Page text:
Miller's tale

Victoria Spicer meets Phillip Miller, winner of the 2013 Hickstead Derby, to talk about his rise from riding school lessons to Hickstead champion. 


It sounds like something out of a Pullein-Thompson novel. A six-year-old boy from a non-horsey family turns up one day to his local riding school, an old-fashioned establishment where children are led around paddocks on little ponies. Initially he’s wary of jumping, but he sticks with the lessons and in time is given a pony of his own. Eventually he catches the eye of the yard’s owners, and later he works there full-time and starts to compete their showjumpers.

He ends up riding in the young riders’ final at Olympia on a part-bred Welsh cob bought from Southwell market. The story progresses and the years pass, until the inevitable fairy tale ending, when he partners a stunning grey horse – the sort of equine who adorns the walls of every pony mad little girl – to win the most iconic class in British showjumping, the Hickstead Derby.  

But this is not fiction and Phillip Miller’s story is far from over. His is not a tale of overnight sensation, but of a slow climb up the ranks, from stable boy to stable jockey, from a producer of top horses for others, to his own success on the national circuit. Most recently there’s the breakthrough into international competition, team selection, and of course a certain win in Hickstead’s famous class.

The win came on Caritiar Z, the grey gelding who has been a major part of Phillip’s recent success. Having said for years that he would never jump in the Derby, that he loved watching other people in it but had no inclination to tackle the course himself, people kept telling him to have a go on ‘Carter’ and eventually Phillip agreed to have a go.

“I’d never even been up bank before and I remember doing an interview with Suzanne Dando-Reynolds for Sky Sports before the Derby,” he says. “We were walking along the bank when I looked down over the edge for the first time and said, that’s ridiculous! I don’t think you understand how steep it is until you look straight down.”

But Carter took it all in his stride. “The first time down the bank he had a bit of a look at the top – that’s probably why we got time faults – but he just sussed out what to do and crept slowly down it. He figured it out for himself.” They completed the round with just one fence down – the first part of the Devil’s Dyke – and two time penalties, finishing in a creditable ninth place. But Phillip didn’t predict that he’d come back 12 months later and produce the sole clear round.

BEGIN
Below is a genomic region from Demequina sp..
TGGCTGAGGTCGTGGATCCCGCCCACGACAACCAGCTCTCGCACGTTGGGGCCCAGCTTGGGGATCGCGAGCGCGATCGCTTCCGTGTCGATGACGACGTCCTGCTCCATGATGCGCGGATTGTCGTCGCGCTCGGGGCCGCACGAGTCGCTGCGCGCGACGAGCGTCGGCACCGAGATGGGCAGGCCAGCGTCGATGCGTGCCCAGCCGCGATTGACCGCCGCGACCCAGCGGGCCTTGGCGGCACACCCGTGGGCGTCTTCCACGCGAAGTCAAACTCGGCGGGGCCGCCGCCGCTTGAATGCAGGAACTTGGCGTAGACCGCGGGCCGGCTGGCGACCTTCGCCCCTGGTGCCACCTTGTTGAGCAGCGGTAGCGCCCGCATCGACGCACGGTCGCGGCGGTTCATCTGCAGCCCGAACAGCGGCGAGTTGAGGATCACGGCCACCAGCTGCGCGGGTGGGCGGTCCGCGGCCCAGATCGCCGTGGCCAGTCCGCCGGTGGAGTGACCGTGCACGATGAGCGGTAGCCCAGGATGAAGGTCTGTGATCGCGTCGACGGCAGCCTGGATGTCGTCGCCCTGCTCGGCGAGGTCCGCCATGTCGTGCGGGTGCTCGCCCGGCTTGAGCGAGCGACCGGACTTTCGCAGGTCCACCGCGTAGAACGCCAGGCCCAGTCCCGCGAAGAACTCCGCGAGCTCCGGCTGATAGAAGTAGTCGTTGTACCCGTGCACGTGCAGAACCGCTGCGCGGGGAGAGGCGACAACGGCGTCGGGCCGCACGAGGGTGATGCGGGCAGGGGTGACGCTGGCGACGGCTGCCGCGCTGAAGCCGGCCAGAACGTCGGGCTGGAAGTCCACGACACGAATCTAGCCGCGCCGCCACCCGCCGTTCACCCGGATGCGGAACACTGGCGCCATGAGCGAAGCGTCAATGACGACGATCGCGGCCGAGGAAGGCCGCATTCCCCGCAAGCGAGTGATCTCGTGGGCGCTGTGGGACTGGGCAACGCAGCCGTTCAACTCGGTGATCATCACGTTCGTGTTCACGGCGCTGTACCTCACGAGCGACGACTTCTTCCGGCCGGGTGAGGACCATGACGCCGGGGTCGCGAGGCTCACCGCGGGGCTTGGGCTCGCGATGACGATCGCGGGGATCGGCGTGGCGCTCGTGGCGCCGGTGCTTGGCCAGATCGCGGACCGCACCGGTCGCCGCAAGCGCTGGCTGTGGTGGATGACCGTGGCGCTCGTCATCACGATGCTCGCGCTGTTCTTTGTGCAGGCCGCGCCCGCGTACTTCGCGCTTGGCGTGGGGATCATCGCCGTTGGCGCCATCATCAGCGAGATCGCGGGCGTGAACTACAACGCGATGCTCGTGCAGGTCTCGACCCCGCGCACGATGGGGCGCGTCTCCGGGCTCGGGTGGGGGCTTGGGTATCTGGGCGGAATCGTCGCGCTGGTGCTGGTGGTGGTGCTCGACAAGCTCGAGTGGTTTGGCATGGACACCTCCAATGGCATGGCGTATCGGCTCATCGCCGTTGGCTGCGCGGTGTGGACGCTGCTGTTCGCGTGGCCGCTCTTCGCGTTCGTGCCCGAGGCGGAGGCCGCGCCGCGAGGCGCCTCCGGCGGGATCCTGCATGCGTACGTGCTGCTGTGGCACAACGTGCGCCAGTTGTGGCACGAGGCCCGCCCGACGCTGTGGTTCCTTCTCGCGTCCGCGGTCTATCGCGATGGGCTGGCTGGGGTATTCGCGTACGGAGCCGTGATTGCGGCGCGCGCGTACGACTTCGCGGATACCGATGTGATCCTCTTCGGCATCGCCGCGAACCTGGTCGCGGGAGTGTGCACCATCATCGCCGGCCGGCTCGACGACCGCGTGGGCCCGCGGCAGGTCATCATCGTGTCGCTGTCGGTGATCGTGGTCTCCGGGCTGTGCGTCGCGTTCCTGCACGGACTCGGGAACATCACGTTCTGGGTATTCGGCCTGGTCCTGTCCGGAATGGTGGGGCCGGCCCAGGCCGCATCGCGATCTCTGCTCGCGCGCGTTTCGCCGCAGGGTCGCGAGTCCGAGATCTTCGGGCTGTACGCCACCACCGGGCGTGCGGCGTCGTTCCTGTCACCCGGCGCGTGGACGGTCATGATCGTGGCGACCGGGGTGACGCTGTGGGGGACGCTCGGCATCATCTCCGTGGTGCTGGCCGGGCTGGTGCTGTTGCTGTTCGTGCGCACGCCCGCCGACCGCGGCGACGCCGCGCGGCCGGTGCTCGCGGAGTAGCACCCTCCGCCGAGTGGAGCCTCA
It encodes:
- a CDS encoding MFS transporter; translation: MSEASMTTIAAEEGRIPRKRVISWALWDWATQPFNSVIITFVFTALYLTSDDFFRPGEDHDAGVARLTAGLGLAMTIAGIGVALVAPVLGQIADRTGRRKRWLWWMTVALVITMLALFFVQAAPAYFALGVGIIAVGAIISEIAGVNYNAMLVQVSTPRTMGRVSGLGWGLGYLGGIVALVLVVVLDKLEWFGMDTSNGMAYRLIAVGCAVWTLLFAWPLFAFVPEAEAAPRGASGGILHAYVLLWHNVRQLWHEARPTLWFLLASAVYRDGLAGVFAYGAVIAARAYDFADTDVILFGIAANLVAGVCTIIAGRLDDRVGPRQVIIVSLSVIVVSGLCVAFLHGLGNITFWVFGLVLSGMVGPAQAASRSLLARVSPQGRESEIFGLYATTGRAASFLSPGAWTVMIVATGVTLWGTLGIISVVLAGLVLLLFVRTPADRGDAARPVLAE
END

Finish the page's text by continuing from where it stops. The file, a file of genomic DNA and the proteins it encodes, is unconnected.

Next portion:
“I didn’t expect to win,” says Phillip, modestly. “I was just hoping I’d have a good round as he’d jumped well the previous year, so I knew he was capable of it.” So was he worried about any fences in particular? “All of them! It’s all daunting. You can’t canter up to any of the fences thinking they’re easy. I’d had the first part of the Dyke on our first attempt, and if you make one mistake down the bank you could end up in a heap at the bottom.”

But once he’d cleared the Dyke, his nemesis from the previous year, he knew that the elusive clear was within reach. “It’s not like the hard part is over, but you start to think you could be on for a very good round. You can’t relax at that point, you still have to concentrate and not make a mistake. That’s the worst thing, if you’re clear past the dyke and then you go and do something stupid.”

With just two fences to go, he heard a whistling from the crowd and he glanced at the clock. “I didn’t want to get time faults like I had the year before, and though I felt I was up a pace, I just remember coming to the last, aiming straight for a post, setting him up and just going for it. When we cleared it, the noise from the crowd was unbelievable.”

He then had a nervous wait while the next 12 riders went in. “There were a number of good ones after me, including Trevor Breen, Tina Fletcher, Guy Williams, and Michael Lonsdale on the previous year’s winner, Loughnatousa WB. Several previous Derby winners, and horses you knew could jump clear. I was praying that I’d be the only clear round, but with three to go I went to warm up just in case. Then there was only Tina to go, and I was walking round the collecting ring, when I heard the crowd sigh and the buzzer went off – she’d fallen at the bottom of the bank – and that was it. I’d won.”

Even as he was presented with the Boomerang Trophy from another Derby legend, the great Harvey Smith, it still didn’t sink in that Phillip had done it. “I almost felt like I shouldn’t be there. When you’re a kid, watching on television, you see people like Harvey or John Whitaker win the Derby. To win the Derby, to jump clear over the same course as those riders had and to achieve the same thing – it’s unimaginable.”

But there was no time for basking in the glory. That evening Phillip headed home to Greenacres Equestrian, the same riding school he’d first learned to ride at more than 30 years previously, and the next day it was business as usual when he was out jumping at Weston Lawns, where he duly qualified for the Foxhunter final.